Gulbarga (GR): When Railway Minister Mallikarjuna Kharge sets out seeking votes this time, he is likely to do so in the entire Hyderabad-Karnataka region rather than limit himself to his own constituency of Gulbarga.
This is because the 72-year-old Congress veteran has poured the Centre’s money on big-ticket projects the influence of which extends beyond Gulbarga, and well into the Lok Sabha constituencies of Bidar, Raichur and Koppal. He, along with his comrade-in-arm and Bidar MP Dharam Singh also got the Constitution amended to get the region `special status’. “People here will get benefits for the next 100 years.
It will help them with reservation in education and employment,” said Vijay Singh, son of Dharam Singh, also a former CM. An influential Dalit leader of the north Karnataka region, and a Gandhi family loyalist, Kharge got AICC president Sonia Gandhi open a 30-acre mind-blowing healthcare township of ESI Corporation in Gulbarga last year. The Labour Ministry spent Rs 1400 crore on this project alone. “His development works strike people in their eye,” said Jagannath, a 24-year CA student of Gulbarga.
One of the reasons why the Gulbarga region saw fewer developments is the place itself is about 600 km from Bangalore, and it has no cultural connect with southern Karnataka. Once part of Nizam kingdom, Gulbarga where people speak Urdu, Hindi and Kannada is 4 hours away from Hyderabad by train, and people are more at ease with Telangana rather than southern Karnataka.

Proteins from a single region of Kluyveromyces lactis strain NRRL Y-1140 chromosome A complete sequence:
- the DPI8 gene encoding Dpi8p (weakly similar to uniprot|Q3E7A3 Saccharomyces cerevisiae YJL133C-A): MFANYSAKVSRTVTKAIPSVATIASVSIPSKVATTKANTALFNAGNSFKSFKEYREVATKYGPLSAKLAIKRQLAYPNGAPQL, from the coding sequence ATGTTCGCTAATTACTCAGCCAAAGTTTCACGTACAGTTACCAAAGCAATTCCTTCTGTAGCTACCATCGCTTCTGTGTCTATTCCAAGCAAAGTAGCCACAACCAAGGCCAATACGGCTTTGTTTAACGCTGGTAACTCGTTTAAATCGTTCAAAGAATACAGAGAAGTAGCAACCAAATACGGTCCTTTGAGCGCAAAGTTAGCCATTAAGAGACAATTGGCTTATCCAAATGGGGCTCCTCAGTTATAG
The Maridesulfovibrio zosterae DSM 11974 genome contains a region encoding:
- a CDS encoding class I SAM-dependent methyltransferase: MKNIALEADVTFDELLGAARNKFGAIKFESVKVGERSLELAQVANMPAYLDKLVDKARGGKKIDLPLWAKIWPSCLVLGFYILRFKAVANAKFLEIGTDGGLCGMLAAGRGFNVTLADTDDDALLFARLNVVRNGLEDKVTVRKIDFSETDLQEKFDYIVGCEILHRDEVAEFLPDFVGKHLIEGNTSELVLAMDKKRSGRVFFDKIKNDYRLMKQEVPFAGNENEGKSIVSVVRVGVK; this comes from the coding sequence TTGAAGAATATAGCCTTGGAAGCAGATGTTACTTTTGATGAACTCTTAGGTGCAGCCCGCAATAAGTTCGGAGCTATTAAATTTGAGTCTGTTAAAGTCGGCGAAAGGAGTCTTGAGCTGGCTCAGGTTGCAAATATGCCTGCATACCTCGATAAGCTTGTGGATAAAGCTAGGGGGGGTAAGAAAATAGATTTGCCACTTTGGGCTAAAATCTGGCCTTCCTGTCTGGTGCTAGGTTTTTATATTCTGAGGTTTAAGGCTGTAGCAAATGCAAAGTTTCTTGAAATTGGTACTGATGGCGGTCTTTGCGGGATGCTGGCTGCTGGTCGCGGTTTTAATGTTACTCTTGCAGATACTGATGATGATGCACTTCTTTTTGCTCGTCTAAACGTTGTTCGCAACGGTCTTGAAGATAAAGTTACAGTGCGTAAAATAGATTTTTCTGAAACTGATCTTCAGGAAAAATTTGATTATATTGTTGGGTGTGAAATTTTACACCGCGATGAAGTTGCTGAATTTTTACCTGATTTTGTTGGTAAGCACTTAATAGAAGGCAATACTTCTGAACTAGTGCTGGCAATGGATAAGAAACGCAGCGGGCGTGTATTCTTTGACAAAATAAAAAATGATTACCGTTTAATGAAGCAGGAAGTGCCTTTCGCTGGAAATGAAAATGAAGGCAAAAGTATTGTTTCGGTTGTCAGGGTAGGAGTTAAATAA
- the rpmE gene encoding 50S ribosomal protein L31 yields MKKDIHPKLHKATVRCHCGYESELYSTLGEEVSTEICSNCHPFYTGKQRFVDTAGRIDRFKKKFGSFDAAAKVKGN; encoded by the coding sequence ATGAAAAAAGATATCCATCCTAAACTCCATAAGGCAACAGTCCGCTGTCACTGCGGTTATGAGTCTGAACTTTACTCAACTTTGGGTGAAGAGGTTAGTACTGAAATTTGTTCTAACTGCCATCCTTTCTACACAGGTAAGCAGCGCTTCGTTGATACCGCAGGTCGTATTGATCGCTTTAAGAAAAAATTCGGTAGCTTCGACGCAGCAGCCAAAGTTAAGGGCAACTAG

The Congress and the BJP hold two seats each in the region. In fact, 2009 was the first Lok Sabha election that Kharge contested. Earlier, he had won from Gurmitkal in the district nine times in a row. He has never tasted defeat in his political career of about 45 years. Except in 1996 and 1998, Gulbarga always voted for the Congress, and even stood by Indira Gandhi once. In 1980, when Kerala’s Congress leader C.M.Stephen lost Lok Sabha elections, and Gandhi wanted him as MP, Gulbarga member Dharam Singh resigned his seat to pave way for Stephen’s election.
In the last five years, first as Labour and later as Railway Minister, Kharge met many demands, some of which were several decades old. The region now has a permanent High Court bench, a Central University, and new lines, trains and roads. Last month, he announced a separate railway division for Gulbarga, too. In fact, when the Congress announced Siddaramaiah as the new Chief Minister after the Assembly polls last year, the region erupted in protest.
One Gulbarga analyst, however, said one of the reasons why Kharge went into a development over-drive was the defeat voters handed down to his son, Priyank Kharge, in the 2009 by-polls to Chittapur, the Assembly seat that Kharge vacated on being elected to the Lok Sabha.
The only time the BJP won in Gulbarga was in 1998, but ever since the party has positioned itself as the principal challenger to the Congress. In 2009 elections, BJP candidate Revunaik Belamgi gave tough fight, and lost to Kharge by just about 14,000 votes. The 75-year Belamgi is tipped to be the BJP candidate this time too. “We will fight the Congress, not so much on local issues, but focussing the failure of the UPA government.
We will ask for votes to make Narendra Modi our Prime Minister,” said Rajkumar Patil Telkur, President of Gulbarga district BJP.